How To Deliver Exceptional Client Service

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We often hear companies, including Web agencies, boast about how they provide exceptional client service. But how do they define exceptional?

Consider this scenario. You are hired to design and develop a new website for a retail client. The client loves the design, and the pages you develop use the latest in HTML5, CSS3 and responsive design, resulting in a website that works wonderfully across browsers and devices. The e-commerce features of the new website help the client significantly increase their online sales, and the entire project is delivered on time and on budget. Now, is this “exceptional” client service? I don’t think it is.

When the client hired you, they expected that you would design and develop a great website. They also expected it would be done according to the timeline and budget set during the planning stages of the project. As successful as this project may have been for both you and the client, in the end, you did exactly what you were hired to do. You did your job.

Just Doing Your Job Vs. Delivering Exceptional Service

Nothing is wrong with “just doing your job.” In many cases, that alone is a tall order. So, while doing what you were hired to do is nothing to be ashamed of, it is also not exceptional — nor will it set you apart. There will always be other agencies or designers that will be able to do the work as well as you can — and there will certainly be someone willing to do it cheaper! The service you provide is how you can truly differentiate yourself.

Exceptional client service is about going beyond what is realistically expected of you. It is about surprising, and often delighting, customers, turning them into enthusiastic referral sources and lifelong clients who stick with you not only because you do great work at a fair price, but because the value you bring to them goes far beyond just your products.

In this article, I’ll detail a few of the ways that I have tried to take my own client service to the next level and deliver a better experience, starting with the most important aspect: the relationships that you establish with the clients who hire you.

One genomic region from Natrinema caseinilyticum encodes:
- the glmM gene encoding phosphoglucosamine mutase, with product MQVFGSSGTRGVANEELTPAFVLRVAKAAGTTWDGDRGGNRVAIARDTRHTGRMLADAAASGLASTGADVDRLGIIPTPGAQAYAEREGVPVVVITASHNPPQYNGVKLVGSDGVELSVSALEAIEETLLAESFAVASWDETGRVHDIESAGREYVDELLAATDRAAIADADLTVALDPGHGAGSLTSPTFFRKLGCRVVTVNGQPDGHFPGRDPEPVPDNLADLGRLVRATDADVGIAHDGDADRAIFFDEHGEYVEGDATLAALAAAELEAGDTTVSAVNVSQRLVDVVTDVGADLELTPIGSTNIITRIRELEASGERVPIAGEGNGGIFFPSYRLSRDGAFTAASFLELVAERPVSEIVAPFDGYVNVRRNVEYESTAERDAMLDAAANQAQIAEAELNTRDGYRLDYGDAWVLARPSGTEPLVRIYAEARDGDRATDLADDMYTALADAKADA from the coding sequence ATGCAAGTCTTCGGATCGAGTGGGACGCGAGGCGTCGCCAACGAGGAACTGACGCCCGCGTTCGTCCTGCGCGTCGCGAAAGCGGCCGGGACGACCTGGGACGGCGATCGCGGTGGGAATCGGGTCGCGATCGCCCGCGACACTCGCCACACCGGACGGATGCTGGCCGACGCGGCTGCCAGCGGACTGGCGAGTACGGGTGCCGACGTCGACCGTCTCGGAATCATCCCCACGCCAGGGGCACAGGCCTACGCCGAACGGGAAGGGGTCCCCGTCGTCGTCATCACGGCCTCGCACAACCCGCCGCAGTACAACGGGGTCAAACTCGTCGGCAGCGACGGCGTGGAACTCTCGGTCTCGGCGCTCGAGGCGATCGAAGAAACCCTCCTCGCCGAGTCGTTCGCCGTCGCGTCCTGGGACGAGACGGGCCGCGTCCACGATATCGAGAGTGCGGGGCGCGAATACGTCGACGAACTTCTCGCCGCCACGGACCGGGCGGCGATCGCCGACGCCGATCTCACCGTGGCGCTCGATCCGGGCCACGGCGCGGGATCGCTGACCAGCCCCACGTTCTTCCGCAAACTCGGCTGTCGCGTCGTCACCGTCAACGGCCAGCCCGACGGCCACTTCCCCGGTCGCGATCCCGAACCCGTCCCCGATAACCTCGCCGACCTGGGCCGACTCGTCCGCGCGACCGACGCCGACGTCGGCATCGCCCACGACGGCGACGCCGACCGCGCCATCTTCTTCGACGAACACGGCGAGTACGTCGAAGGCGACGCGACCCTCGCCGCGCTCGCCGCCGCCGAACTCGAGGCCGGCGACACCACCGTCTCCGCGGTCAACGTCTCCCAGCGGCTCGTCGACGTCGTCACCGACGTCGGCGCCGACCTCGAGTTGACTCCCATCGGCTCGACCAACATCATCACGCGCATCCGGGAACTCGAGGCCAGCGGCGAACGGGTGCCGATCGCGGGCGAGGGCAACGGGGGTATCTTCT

Superhero racing to help1
There is a difference between doing what you were hired to do and delivering a superheroic level of service. (Image: JD Hancock2)

Creating Real Relationships

Here’s a quick exercise. Write down your five most important clients (how you define “important” is up to you). Then, write down as many things you know about those clients that have nothing to do with their business or the work you have done for them. What are their hobbies or passions? How many kids do they have? How old are those kids, and what are their names? Where do they like to vacation? Things like that.

So, how long is your list? If you’re like most people I speak with, probably not very long at all. We learn everything we can about a client’s business, but we often fail to discover anything substantial about our clients as people. If we do not engage with our clients in a real, personal way, then we are just another vendor — and vendors are easily replaceable with better cheaper options. However, clients are much less likely to consider replacing people with whom they have real relationships.

So, how do you start learning more about your clients? Simple: ask them questions about themselves and their lives, not just about their business.

Asking Real Questions